Lineage-specific RNA structures in Chikungunya virus

The combination of molecular epidemiology data with RNA structure prediction provides insights into unresolved aspects of genotype-phenotype associations in Chikungunya virus

Chikungunya virus (CHIKV), an emerging Alphavirus, causes millions of human infections annually and has witnessed outbreaks in Africa and Asia since the 1950s. The research presented here delves into the molecular epidemiology of CHIKV, revealing how single nucleotide variants can impact the virus's RNA structures. Utilizing more than 1000 publicly available CHIKV genomes, the study provides an interactive phylodynamics dataset using Nextstrain, a tool for real-time tracking of pathogen evolution. The data set, publicly available through CHIKVnext, enables the tracking of spatiotemporal and epidemiological aspects of the CHIKV global spread.

The study addresses genotype/phenotype associations in CHIKV by employing comparative approaches, molecular epidemiology concepts, phylogeny reconstruction, and computational RNA biology. The nucleotide divergence within CHIKV lineages is found to be relatively low, often due to geographical constraints and a limited collection period for newer lineages. However, the divergence between different lineages can be considerable, with the West African lineage showing the highest divergence compared to others.

This publication questions the current nomenclature of CHIKV lineages, and suggests that a new system, independent of geography, might be more coherent and beneficial for drug and vaccine development. Despite the low divergence in some established lineages, mutations like A226V in E1 can significantly impact the virus's capacity to replicate. The study further highlights the importance of increased surveillance to identify the virus at the time of introduction rather than during a pandemic.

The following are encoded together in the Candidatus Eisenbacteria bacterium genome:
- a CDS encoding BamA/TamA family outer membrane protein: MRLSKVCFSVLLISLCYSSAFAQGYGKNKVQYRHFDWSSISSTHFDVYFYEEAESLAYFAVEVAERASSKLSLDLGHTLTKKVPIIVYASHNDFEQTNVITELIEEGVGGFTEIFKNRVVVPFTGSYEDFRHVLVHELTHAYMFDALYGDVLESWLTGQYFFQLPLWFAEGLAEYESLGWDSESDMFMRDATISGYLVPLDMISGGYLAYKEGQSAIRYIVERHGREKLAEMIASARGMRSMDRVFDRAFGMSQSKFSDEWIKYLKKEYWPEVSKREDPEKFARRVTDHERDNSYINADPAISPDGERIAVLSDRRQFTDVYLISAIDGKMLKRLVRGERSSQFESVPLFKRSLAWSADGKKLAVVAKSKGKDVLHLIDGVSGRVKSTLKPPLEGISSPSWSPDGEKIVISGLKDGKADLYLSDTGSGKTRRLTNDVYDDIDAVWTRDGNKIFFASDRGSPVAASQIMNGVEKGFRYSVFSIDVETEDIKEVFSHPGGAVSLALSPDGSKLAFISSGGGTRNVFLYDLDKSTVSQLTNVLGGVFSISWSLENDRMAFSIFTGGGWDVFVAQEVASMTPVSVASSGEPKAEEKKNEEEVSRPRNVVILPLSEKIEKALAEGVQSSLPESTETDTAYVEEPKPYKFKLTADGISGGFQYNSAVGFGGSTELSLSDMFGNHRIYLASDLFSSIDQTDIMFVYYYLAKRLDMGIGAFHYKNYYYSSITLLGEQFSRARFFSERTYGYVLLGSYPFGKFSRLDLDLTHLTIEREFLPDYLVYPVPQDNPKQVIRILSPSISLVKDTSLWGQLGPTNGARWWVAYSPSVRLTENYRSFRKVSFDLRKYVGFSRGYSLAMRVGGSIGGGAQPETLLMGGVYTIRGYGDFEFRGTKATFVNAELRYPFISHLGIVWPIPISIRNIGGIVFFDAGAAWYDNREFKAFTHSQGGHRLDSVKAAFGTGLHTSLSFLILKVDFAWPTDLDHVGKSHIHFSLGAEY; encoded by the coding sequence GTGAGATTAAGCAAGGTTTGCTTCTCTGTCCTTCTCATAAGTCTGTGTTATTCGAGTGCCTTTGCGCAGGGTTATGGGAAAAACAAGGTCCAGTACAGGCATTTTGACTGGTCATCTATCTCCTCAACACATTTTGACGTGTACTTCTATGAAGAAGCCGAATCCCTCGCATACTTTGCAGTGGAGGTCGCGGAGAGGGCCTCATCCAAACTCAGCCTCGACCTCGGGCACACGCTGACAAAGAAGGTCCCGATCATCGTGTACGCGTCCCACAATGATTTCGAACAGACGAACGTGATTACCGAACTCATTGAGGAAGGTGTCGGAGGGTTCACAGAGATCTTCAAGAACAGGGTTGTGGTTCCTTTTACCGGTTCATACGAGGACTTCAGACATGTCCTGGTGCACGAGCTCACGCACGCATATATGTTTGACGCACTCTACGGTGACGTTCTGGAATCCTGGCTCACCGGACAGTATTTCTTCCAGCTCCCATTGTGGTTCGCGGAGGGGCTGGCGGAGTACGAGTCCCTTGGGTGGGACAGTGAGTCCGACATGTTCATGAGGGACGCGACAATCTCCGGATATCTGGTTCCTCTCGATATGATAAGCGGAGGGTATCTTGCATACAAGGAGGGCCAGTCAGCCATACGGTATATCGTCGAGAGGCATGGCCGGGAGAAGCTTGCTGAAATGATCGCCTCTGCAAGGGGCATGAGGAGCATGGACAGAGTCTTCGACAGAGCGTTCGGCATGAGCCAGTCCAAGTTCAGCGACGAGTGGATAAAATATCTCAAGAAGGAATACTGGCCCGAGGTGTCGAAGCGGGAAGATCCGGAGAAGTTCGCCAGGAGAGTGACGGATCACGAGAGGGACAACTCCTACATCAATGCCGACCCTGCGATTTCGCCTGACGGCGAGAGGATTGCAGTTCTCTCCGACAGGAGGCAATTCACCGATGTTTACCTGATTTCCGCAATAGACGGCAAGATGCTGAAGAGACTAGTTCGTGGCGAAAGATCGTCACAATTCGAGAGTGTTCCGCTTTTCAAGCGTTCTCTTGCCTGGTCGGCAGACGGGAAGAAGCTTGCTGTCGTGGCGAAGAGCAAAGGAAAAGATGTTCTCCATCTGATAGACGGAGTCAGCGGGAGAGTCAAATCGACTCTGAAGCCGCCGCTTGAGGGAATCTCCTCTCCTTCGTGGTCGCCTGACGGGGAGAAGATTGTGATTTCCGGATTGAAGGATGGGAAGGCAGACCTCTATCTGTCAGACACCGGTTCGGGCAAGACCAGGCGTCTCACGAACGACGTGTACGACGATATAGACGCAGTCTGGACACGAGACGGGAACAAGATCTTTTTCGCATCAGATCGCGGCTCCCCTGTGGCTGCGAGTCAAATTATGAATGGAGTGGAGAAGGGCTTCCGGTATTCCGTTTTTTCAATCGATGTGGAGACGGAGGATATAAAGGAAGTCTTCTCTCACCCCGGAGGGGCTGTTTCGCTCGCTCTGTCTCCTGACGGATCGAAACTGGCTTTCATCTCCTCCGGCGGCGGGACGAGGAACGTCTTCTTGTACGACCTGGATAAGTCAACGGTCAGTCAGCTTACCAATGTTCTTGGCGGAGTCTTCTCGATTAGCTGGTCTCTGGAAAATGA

This research exemplifies the importance of a holistic, interdisciplinary approach in understanding and combating infectious diseases such as CHIKV. The findings, which combine molecular epidemiology and RNA structure prediction, not only pave the way for better diagnostic and treatment methods but also underscore the necessity of a timely response to prevent outbreaks. The One Health approach is particularly pertinent here. By adopting a unified perspective, scientists, healthcare professionals, and policymakers can work together to address the multifaceted challenges posed by CHIKV and similar infectious diseases, ultimately contributing to the well-being of our global ecosystem.

Figures and Data


Dynamic Molecular Epidemiology Reveals Lineage-Associated Single-Nucleotide Variants That Alter RNA Structure in Chikungunya Virus
Thomas Spicher, Markus Delitz, Adriano de Bernardi Schneider, Michael T. Wolfinger
Genes 12 (2):239 (2021) | doi:10.3390/genes12020239 | PDF